This is another pack of sleeves (like they say in dutch and probably makes no sense in English).
Up until version 5.0 (without service pack), "SiftLevels" was a fundamental part of SIFT. A snippet from the bible:
Understanding the relationship between buckets and SIFT levels is crucial to understanding the way that SIFT is implemented in the SQL Server Option for Dynamics NAV. The precalculated totals or sums for each SumIndexField column are stored in buckets in SIFT tables. The buckets correspond to the SIFT levels that are maintained and each SIFT level can generate many records that are stored with the same bucket number in the SIFT tables on SQL Server. The higher the bucket number the more detailed the SIFT level. The buckets and their corresponding SIFT levels can also be seen from within Dynamics NAV, even though they only exist in the SQL Server tables that are created to support SIFT: The precalculated totals from the different buckets are retrieved and aggregated to generate the sums or totals that are stored in the SumIndexFields.
In 5.0 Sp1 with the indexed views, there are no levels anymore! If you need more info, I handled this in one of my previous posts: What impact does my C/AL have on SQL - SIFT on 5.0 Sp1.
Back to topic: What does it have to do with the Key table? Well, the SiftLevels-property is not present in this table. You might wonder "hey, isn't it risky to play with the Key properties when you already tuned the SiftLevels? Isn't this going to "reset" the levels"? If you're working with the Key table, it is not!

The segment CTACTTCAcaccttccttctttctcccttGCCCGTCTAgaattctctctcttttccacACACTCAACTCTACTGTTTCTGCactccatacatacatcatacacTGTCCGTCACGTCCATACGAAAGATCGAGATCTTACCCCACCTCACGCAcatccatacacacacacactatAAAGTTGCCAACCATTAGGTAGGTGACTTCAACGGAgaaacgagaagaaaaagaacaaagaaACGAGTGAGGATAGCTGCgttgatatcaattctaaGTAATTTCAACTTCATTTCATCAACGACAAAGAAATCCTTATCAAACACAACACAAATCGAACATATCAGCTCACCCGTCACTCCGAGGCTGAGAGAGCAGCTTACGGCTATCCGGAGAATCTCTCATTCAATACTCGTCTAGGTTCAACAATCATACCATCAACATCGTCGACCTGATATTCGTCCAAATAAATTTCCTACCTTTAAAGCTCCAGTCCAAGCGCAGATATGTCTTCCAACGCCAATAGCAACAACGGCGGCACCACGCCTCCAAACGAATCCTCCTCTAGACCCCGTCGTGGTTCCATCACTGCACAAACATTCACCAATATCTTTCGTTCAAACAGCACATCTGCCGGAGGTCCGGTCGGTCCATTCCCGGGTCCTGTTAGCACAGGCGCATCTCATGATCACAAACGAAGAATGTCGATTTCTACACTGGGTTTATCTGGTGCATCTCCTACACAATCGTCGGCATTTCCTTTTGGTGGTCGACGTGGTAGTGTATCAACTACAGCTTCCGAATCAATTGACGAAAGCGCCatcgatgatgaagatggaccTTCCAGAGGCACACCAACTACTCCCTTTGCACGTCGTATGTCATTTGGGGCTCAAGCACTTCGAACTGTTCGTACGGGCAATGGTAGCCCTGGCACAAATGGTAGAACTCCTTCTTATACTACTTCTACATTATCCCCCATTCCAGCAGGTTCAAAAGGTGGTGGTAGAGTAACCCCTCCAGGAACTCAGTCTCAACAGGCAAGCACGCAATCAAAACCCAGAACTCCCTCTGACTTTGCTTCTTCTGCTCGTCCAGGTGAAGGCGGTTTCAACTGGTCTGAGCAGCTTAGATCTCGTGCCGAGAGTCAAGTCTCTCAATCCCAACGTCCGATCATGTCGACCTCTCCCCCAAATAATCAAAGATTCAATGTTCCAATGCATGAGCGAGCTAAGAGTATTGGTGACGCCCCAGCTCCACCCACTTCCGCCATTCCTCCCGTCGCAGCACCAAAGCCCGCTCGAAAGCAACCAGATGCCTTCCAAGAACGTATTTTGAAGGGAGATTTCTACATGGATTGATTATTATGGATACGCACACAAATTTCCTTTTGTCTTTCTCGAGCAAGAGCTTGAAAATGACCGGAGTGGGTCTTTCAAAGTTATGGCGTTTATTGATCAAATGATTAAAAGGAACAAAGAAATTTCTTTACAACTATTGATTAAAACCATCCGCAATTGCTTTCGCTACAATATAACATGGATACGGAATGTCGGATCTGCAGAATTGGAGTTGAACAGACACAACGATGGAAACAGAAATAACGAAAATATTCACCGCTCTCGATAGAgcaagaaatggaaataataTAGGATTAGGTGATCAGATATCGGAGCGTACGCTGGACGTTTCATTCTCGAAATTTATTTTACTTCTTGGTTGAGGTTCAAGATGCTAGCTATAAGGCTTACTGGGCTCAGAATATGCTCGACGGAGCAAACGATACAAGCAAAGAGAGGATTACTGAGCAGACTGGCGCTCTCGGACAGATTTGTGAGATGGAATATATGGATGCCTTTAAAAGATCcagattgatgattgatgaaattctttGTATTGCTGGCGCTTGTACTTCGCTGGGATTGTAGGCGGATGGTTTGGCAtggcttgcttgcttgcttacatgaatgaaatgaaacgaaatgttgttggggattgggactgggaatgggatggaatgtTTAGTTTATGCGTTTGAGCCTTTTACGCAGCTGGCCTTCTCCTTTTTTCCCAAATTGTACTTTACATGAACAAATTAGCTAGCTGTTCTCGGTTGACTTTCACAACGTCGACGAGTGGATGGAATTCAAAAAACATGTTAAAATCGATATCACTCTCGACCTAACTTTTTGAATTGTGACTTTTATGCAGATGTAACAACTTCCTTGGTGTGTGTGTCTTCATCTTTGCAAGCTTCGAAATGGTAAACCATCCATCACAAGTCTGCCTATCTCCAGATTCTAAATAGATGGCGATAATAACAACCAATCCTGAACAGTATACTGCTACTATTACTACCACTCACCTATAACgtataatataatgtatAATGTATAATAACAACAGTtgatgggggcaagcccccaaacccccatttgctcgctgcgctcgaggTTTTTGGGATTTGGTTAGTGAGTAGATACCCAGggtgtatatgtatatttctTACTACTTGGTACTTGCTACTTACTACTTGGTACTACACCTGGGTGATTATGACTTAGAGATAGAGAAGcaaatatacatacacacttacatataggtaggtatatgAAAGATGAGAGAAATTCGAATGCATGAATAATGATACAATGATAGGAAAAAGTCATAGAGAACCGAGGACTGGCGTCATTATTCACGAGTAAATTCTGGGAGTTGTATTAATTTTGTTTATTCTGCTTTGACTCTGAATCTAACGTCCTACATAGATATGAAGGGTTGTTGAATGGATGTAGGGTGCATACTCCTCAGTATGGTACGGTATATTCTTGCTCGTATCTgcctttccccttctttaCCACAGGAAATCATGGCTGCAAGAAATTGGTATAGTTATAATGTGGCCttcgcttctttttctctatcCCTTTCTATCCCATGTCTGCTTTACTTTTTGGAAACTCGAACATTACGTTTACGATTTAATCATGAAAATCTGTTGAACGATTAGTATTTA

I concluded this by disabling and enabling the "MaintainSIFTIndex". Both in the table designer and in the Key virtual table. Only with the key table, my SiftLevels remained intact. When you're tuning, this can be a big advantage, off course.
Is this the only virtual table where we can edit the data?
No, it is not. In my opinion, it's the most interesting one, but it definitely is not the only one. I did some brief tests with the field and object table, and there, it was also possible to change the content.
I have one side-remark with this. When you use the Key table, you notice that the object properties (date, time) are changed whenever you change a Key-property. You can extend your functionality by using the Object table as well: temorarily save the object properties, make the changes in the Key table, save it, and then, restore the Object properties by using the saved set. Easy, isn't it .
It's good to know undocumented possibilities. It can give you more flexibility in your daily work ... and you might be more "productive". I only have two "buts":
That's it, guys! Remarks are always welcome!
Thanks for the comment, Vjeko.
And I like your solution. I'm going to try it out.
Hi Waldo, great post again! I just wanted to comment that Object table is fully editable - you can even modify the contents of the BLOB Reference field. I have an example of it my Automated Version Management tool: dynamicsblog.wordpress.com/.../auto-versions